What appears to be a teeny tiny alien world has just been found orbiting the Solar System’s closest stellar neighbor.
The exoplanet candidate, named Proxima d, orbits a star named Proxima Centauri: a small, dim red dwarf star just 4.2 light-years from the Sun.
Amazingly, the exoplanet is just a quarter of the mass of Earth. That makes it one of the smallest exoplanets ever detected, and the smallest detected by observing the exoplanet’s gravitational effect on its star.
The discovery also marks the third exoplanet found orbiting Proxima Centauri, and although the newly discovered world would not be habitable, its detection suggests that there’s a whole wealth of exoplanets out there just outside the reach of our current capabilities.
“The discovery shows that our closest stellar neighbor seems to be packed with interesting new worlds, within reach of further study and future exploration,” says astrophysicist João Faria of the Instituto de Astrofísica e Ciências do Espaço in Portugal.
To date, nearly 5,000 exoplanets (planets outside the Solar System) have been discovered and confirmed, and we have detections of thousands more candidate exoplanets.
We have two main ways for searching for these exoplanets. The most widely used technique is the transit method, in which a telescope observes stars for long periods of time to detect the faint, regular dips in brightness that signal an orbiting planet passing between us and the star.
The other most commonly used method is known as the radial velocity (or wobble) method. When two bodies, such as a star and a planet, are gravitationally bound, one doesn’t orbit the other. Instead, they orbit their common center of mass; the Solar System’s barycenter, for example, is just outside the Sun’s surface.
This causes the star to ‘wobble’ slightly on the spot; in turn, that affects the light that reaches us, causing a Doppler shift. As the star moves away from us, the wavelengths of its light stretch out slightly; when it moves towards us, they compress. Astronomers can look for those regular Doppler shifts to infer the presence of an exoplanet.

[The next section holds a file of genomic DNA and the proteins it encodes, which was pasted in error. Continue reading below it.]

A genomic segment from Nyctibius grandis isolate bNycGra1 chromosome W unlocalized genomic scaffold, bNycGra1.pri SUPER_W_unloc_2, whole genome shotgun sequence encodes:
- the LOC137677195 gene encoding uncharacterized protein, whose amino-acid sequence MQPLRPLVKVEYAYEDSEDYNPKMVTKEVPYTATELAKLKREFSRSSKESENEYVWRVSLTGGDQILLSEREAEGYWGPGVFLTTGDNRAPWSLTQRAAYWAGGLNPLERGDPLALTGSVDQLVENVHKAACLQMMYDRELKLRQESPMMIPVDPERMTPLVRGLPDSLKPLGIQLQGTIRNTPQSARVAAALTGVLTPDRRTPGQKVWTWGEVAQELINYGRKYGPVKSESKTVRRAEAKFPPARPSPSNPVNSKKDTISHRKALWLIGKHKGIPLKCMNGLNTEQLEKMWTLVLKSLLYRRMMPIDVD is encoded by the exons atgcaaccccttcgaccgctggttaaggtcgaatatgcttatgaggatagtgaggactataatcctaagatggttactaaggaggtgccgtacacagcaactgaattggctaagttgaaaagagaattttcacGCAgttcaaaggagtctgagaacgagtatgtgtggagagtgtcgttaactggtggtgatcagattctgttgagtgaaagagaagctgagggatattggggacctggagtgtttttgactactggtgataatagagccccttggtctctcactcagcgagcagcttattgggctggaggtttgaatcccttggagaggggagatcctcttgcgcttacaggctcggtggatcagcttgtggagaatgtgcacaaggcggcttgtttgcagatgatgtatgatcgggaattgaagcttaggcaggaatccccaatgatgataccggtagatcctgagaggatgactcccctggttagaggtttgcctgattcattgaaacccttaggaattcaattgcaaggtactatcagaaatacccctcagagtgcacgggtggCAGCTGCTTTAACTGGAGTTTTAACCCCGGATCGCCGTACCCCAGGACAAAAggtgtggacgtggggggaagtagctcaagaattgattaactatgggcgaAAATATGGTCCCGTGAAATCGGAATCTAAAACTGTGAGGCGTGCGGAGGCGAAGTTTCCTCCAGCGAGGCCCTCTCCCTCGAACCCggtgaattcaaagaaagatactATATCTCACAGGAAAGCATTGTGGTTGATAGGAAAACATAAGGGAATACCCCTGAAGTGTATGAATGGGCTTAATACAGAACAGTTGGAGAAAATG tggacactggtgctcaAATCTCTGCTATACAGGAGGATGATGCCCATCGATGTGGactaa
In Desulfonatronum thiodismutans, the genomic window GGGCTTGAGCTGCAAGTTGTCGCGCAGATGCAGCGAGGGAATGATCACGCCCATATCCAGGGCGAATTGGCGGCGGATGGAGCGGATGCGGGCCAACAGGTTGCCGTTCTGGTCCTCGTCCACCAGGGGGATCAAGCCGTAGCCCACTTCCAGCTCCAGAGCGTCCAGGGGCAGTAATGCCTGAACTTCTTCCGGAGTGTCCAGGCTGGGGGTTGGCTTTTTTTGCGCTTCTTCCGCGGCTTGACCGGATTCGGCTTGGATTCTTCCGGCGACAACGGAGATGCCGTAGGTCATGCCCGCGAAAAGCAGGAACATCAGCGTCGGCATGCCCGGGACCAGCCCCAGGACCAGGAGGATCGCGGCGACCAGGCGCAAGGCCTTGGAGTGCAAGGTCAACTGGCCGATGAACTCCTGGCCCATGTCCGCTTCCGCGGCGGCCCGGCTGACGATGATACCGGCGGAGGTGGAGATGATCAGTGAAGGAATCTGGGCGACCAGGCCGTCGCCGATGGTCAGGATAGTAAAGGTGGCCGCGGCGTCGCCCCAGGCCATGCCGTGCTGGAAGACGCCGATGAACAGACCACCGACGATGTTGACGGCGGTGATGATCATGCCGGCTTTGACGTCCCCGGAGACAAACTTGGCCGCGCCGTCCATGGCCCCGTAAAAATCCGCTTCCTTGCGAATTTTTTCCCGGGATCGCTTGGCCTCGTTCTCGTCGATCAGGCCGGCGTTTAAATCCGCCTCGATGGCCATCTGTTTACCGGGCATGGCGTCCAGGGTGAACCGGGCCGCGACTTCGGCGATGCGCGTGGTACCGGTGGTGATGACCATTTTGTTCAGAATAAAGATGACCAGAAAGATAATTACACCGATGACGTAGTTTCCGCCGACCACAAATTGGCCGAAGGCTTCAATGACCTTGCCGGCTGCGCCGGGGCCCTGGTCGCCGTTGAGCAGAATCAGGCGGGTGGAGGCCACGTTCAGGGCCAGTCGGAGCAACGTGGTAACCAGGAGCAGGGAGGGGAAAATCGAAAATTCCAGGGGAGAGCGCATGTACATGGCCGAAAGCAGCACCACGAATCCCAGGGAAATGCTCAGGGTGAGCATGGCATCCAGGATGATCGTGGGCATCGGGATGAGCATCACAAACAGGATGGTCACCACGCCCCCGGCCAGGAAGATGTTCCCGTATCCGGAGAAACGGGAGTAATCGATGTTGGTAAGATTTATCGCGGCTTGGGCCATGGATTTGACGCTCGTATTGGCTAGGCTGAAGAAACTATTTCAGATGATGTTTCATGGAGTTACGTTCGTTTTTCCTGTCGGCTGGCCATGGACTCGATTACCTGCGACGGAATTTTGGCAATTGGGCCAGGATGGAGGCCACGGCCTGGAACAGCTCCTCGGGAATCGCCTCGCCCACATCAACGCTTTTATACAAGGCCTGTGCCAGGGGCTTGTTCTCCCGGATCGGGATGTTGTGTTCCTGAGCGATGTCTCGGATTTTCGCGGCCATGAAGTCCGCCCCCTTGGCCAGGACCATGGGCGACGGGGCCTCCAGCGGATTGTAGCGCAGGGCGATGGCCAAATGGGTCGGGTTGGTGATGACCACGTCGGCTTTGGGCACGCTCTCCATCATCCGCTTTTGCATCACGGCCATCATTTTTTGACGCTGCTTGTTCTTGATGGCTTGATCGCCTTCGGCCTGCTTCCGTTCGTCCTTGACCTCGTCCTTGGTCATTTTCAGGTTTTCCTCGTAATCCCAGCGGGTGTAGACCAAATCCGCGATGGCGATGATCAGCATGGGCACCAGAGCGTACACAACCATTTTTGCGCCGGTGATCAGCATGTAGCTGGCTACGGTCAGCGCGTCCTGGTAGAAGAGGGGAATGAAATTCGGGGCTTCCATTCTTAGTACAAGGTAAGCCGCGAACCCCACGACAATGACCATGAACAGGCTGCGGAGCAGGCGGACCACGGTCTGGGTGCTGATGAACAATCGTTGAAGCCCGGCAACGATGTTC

Both of these methods are much better at detecting bigger exoplanets. A bigger exoplanet will block more light from the star, or produce a more pronounced stellar wobble. To date, and at time of writing, just 36 exoplanets of the 32,073 recorded on the Exoplanet Archive are less massive than Earth.
Hints of Proxima d emerged in 2020, when astronomers were using the Echelle SPectrograph for Rocky Exoplanets and Stable Spectroscopic Observations (ESPRESSO) instrument on ESO’s Very Large Telescope to confirm another of Proxima Centauri’s exoplanets.
They took radial velocity methods, and confirmed the existence of Proxima b, an exoplanet around 1.2 times the mass of Earth, on an 11.2-day orbit around the star.
But there was another, much fainter signal in the data. There seemed to be something orbiting the star on a five-day period. The signal was so faint, however, that more observations were required to try to work out if it was an external influence, or if the fluctuations in light were emanating from internal processes in the star itself.
It was, indeed, the team determined, an exoplanet; one so tiny that it was causing the star to move back and forth at just 40 centimeters (16 inches) per second. Being able to detect that ever-so-subtle motion from 4.2 light-years away is simply phenomenal.
“After obtaining new observations, we were able to confirm this signal as a new planet candidate,” Faria said. “I was excited by the challenge of detecting such a small signal and, by doing so, discovering an exoplanet so close to Earth.”
The exoplanet Proxima d is at least 0.26 times the mass of Earth, orbiting its star once every 5.12 days. That sadly means that it is too close to the star to be hospitable to life as we know it; even a cool red dwarf would give off too much heat to support liquid water on the surface of an exoplanet so close.
(The third planet orbiting Proxima Centauri is called Proxima c, approximately six times the mass of Earth, and on a 5.2-year orbit; too cold to be habitable. Proxima b is the best bet for habitability, but don’t hold your breath.)
Nevertheless, the discovery suggests that the dearth of smaller exoplanets on the record so far could simply be a result of our existing inability to reliably detect them – and that finding them is simply going to be a matter of time and technology.
“This achievement is extremely important,” says astronomer Pedro Figueira, ESPRESSO instrument scientist at ESO in Chile.
“It shows that the radial velocity technique has the potential to unveil a population of light planets, like our own, that are expected to be the most abundant in our galaxy and that can potentially host life as we know it.”
The research has been published in Astronomy & Astrophysics.